Speech by John E. Redmond at the Irish National Convention in Chicago (August 18, 1886)

From Irish Oratory and Orators

This speech has been quoted by Lord Russell of Killowen at the Parnell Commission as a proof that the Parliamentary Party were not connected with the physical force movement.

Selfishness and worldly interests all point to another course as the best; but it is the undying glory of Ireland that her exiled sons, in the midst of prosperity, and in the light of liberty, have yet found time to absent themselves from felicity awhile to tell her story, and have made it a part of their daily life and nightly dream to help in working out her redemption.

The Irish soldier, whose sword was consecrated to the service of America, dreamed, as he went into battle, of the day when his arm, skilled in the service of his adopted country, might strike a blow for Irish liberty. The Irish business man, who found in one of your gigantic cities scope for his enterprise and for his industry, looked forward to the day when from his store help might go across the Atlantic to sustain Ireland's champions on the old sod. The Irish labourer, whose brawny arms have built your railroads and reared your stately palaces, in the midst of his labours laid aside his daily or weekly mite to help those who were fighting, time after time, with one weapon or another, in the old cause against the old enemies of Ireland. Rich or poor, high or low, alike, the Irish in America have never forgotten the land whence they sprang, and our people at home, in their joys and their sorrows, in their hopes and in their fears, turn ever for help and encouragement and confidence to this great republic, upon whose fortunes and whose future rest to-day the blessings of the Irish race. To assist at this great convention of the Irish nation in America, especially to stand here as we do, as the ambassadors sent here to represent the Irish nation at home, is indeed a supreme honour which we can never over-estimate and can never forget.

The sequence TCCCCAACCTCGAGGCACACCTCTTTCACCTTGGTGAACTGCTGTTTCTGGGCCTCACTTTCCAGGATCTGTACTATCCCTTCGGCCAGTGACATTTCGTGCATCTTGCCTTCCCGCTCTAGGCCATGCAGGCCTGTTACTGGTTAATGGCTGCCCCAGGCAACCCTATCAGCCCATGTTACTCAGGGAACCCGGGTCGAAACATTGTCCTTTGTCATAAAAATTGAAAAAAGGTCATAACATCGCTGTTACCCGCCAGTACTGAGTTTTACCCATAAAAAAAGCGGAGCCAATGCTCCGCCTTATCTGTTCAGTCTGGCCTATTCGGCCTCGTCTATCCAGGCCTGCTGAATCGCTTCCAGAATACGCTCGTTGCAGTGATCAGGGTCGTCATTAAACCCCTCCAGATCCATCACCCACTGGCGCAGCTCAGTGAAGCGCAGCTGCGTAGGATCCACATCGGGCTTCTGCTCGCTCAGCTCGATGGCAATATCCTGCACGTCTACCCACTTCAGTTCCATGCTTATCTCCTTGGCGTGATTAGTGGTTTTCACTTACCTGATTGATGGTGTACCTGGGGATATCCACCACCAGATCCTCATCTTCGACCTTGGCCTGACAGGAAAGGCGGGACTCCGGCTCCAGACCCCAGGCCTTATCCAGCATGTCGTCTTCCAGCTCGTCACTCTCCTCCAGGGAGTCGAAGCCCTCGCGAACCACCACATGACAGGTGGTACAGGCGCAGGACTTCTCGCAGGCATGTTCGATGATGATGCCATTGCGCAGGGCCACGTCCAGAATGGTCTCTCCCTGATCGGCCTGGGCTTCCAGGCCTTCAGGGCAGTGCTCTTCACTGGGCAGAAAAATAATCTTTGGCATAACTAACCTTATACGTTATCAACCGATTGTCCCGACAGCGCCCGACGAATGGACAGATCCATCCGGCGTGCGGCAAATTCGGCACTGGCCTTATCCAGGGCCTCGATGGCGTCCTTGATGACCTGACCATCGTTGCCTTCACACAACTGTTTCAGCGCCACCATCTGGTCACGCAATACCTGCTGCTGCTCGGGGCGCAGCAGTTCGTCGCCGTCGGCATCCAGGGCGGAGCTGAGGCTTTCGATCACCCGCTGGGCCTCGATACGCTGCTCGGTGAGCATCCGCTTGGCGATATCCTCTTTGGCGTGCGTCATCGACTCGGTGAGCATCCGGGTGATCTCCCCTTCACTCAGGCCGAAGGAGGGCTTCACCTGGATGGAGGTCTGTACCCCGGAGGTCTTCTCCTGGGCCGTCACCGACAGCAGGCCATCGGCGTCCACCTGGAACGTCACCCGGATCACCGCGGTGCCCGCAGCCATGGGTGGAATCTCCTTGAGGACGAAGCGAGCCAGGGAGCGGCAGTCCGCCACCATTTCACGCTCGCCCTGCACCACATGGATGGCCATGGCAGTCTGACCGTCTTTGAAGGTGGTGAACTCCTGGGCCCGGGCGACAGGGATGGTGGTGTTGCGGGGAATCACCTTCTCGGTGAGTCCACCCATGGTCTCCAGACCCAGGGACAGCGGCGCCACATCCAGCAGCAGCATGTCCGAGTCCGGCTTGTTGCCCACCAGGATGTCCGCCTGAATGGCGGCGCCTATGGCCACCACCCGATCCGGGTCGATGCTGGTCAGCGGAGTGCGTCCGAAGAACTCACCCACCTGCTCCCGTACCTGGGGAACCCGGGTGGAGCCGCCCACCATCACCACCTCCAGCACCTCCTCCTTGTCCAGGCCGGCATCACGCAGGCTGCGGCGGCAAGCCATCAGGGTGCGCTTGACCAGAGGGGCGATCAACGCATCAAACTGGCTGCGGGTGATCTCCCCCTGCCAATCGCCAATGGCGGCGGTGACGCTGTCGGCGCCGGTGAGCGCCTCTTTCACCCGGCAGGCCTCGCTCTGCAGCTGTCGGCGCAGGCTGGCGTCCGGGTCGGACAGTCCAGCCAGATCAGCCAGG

The principle embodied in the Irish movement of today is just the same principle which was the soul of every Irish movement for the last seven centuries--the principle of rebellion against the rule of strangers; the principle which Owen Roe O'Neill vindicated at Benburb; which animated Tone and Fitzgerald, and to which Emmet sacrificed a stainless life. Let no man desecrate that principle by giving it the ignoble name of hatred of England. Race hatred is at best an unreasoning passion. I, for one, believe in the brotherhood of nations, and bitter as the memory is of past wrongs and present injustice inflicted upon our people by our alien rulers, I assert the principle underlying our movement is not the principle of revenge for the past, but of justice for the future. When a question of that principle arises there can be no such thing as compromise. The Irish leader who would propose to compromise the national claims of Ireland, who would even incline for one second to accept as a settlement of our demand any concession short of the unquestioned recognition of that nationality which has come down to us sanctified by the blood and tears of centuries, would be false to Ireland's history and would forfeit all claims upon your confidence or support. Such a contingency can never arise, for the man who would be traitor enough to propose such a course would find himself no longer a leader. No man can barter away the honour of a nation. The one great principle of any settlement of the Irish question must be the recognition of the divine right of Irishmen, and Irishmen alone, to rule Ireland. This is the principle in support of which you are assembled today; this is the principle which guides our movement in Ireland. But, consistently with that principle, we believe it is possible to bring about a settlement honourable to England and Ireland alike, whereby the wrongs and miseries of the past may be forgotten; whereby the chapter of English wrongs and of Irish resistance may be closed; and whereby a future of freedom and of amity between the two nations may be inaugurated.